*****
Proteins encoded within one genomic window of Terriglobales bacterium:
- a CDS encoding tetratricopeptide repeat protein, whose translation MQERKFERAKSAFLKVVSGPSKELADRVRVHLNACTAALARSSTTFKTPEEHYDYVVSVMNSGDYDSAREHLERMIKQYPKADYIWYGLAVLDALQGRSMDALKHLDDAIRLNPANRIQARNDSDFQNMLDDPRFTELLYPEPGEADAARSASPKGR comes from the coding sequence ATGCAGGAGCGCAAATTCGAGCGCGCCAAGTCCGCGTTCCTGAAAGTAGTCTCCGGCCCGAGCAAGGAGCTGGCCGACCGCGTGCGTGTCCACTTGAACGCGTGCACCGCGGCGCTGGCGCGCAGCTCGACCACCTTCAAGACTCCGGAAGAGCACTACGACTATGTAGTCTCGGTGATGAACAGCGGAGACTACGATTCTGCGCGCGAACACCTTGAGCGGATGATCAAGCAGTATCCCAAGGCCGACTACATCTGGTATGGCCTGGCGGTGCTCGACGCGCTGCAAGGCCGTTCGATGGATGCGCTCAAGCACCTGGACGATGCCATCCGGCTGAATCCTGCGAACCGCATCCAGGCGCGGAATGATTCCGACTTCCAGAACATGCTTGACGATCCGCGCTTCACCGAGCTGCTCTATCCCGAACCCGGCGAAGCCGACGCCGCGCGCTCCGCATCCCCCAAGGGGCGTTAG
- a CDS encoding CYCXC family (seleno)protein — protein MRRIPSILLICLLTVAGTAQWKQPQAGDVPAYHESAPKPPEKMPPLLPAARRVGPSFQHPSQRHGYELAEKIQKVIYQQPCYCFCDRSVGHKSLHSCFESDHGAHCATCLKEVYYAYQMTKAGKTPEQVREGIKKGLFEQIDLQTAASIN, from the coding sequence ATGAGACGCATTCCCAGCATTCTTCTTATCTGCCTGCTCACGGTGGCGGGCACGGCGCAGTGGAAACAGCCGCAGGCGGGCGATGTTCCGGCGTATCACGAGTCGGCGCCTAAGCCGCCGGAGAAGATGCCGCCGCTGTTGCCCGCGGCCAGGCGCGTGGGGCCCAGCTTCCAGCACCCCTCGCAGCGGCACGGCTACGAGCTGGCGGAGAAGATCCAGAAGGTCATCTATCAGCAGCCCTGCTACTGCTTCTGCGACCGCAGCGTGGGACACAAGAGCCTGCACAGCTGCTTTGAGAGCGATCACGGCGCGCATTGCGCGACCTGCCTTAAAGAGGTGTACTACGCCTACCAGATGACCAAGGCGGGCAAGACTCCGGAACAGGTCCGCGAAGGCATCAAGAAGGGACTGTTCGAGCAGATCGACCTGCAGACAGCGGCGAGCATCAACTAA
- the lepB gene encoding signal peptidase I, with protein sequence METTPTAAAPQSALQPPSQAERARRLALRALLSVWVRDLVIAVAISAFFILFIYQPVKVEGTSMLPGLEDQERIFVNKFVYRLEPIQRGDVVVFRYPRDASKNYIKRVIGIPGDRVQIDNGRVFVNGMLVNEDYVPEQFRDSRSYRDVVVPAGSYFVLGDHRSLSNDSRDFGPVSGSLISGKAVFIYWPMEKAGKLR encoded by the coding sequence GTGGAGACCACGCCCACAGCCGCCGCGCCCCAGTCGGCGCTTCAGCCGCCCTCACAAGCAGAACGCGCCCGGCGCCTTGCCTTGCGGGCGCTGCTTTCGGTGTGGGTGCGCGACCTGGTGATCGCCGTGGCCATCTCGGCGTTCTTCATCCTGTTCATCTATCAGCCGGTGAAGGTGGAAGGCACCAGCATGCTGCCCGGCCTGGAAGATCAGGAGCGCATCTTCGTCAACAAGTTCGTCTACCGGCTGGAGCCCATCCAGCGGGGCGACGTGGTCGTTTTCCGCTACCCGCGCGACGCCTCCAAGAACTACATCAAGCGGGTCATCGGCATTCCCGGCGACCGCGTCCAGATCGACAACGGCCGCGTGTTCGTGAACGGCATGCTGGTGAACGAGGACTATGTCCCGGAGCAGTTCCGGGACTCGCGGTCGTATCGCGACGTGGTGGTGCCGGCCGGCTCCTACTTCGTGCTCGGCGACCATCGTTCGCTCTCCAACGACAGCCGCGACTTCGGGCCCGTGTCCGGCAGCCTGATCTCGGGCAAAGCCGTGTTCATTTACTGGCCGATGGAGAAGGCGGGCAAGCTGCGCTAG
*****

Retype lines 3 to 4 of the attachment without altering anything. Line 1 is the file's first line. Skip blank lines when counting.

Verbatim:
- a CDS encoding CYCXC family (seleno)protein — protein MRRIPSILLICLLTVAGTAQWKQPQAGDVPAYHESAPKPPEKMPPLLPAARRVGPSFQHPSQRHGYELAEKIQKVIYQQPCYCFCDRSVGHKSLHSCFESDHGAHCATCLKEVYYAYQMTKAGKTPEQVREGIKKGLFEQIDLQTAASIN, from the coding sequence ATGAGACGCATTCCCAGCATTCTTCTTATCTGCCTGCTCACGGTGGCGGGCACGGCGCAGTGGAAACAGCCGCAGGCGGGCGATGTTCCGGCGTATCACGAGTCGGCGCCTAAGCCGCCGGAGAAGATGCCGCCGCTGTTGCCCGCGGCCAGGCGCGTGGGGCCCAGCTTCCAGCACCCCTCGCAGCGGCACGGCTACGAGCTGGCGGAGAAGATCCAGAAGGTCATCTATCAGCAGCCCTGCTACTGCTTCTGCGACCGCAGCGTGGGACACAAGAGCCTGCACAGCTGCTTTGAGAGCGATCACGGCGCGCATTGCGCGACCTGCCTTAAAGAGGTGTACTACGCCTACCAGATGACCAAGGCGGGCAAGACTCCGGAACAGGTCCGCGAAGGCATCAAGAAGGGACTGTTCGAGCAGATCGACCTGCAGACAGCGGCGAGCATCAACTAA
- the lepB gene encoding signal peptidase I, with protein sequence METTPTAAAPQSALQPPSQAERARRLALRALLSVWVRDLVIAVAISAFFILFIYQPVKVEGTSMLPGLEDQERIFVNKFVYRLEPIQRGDVVVFRYPRDASKNYIKRVIGIPGDRVQIDNGRVFVNGMLVNEDYVPEQFRDSRSYRDVVVPAGSYFVLGDHRSLSNDSRDFGPVSGSLISGKAVFIYWPMEKAGKLR encoded by the coding sequence GTGGAGACCACGCCCACAGCCGCCGCGCCCCAGTCGGCGCTTCAGCCGCCCTCACAAGCAGAACGCGCCCGGCGCCTTGCCTTGCGGGCGCTGCTTTCGGTGTGGGTGCGCGACCTGGTGATCGCCGTGGCCATCTCGGCGTTCTTCATCCTGTTCATCTATCAGCCGGTGAAGGTGGAAGGCACCAGCATGCTGCCCGGCCTGGAAGATCAGGAGCGCATCTTCGTCAACAAGTTCGTCTACCGGCTGGAGCCCATCCAGCGGGGCGACGTGGTCGTTTTCCGCTACCCGCGCGACGCCTCCAAGAACTACATCAAGCGGGTCATCGGCATTCCCGGCGACCGCGTCCAGATCGACAACGGCCGCGTGTTCGTGAACGGCATGCTGGTGAACGAGGACTATGTCCCGGAGCAGTTCCGGGACTCGCGGTCGTATCGCGACGTGGTGGTGCCGGCCGGCTCCTACTTCGTGCTCGGCGACCATCGTTCGCTCTCCAACGACAGCCGCGACTTCGGGCCCGTGTCCGGCAGCCTGATCTCGGGCAAAGCCGTGTTCATTTACTGGCCGATGGAGAAGGCGGGCAAGCTGCGCTAG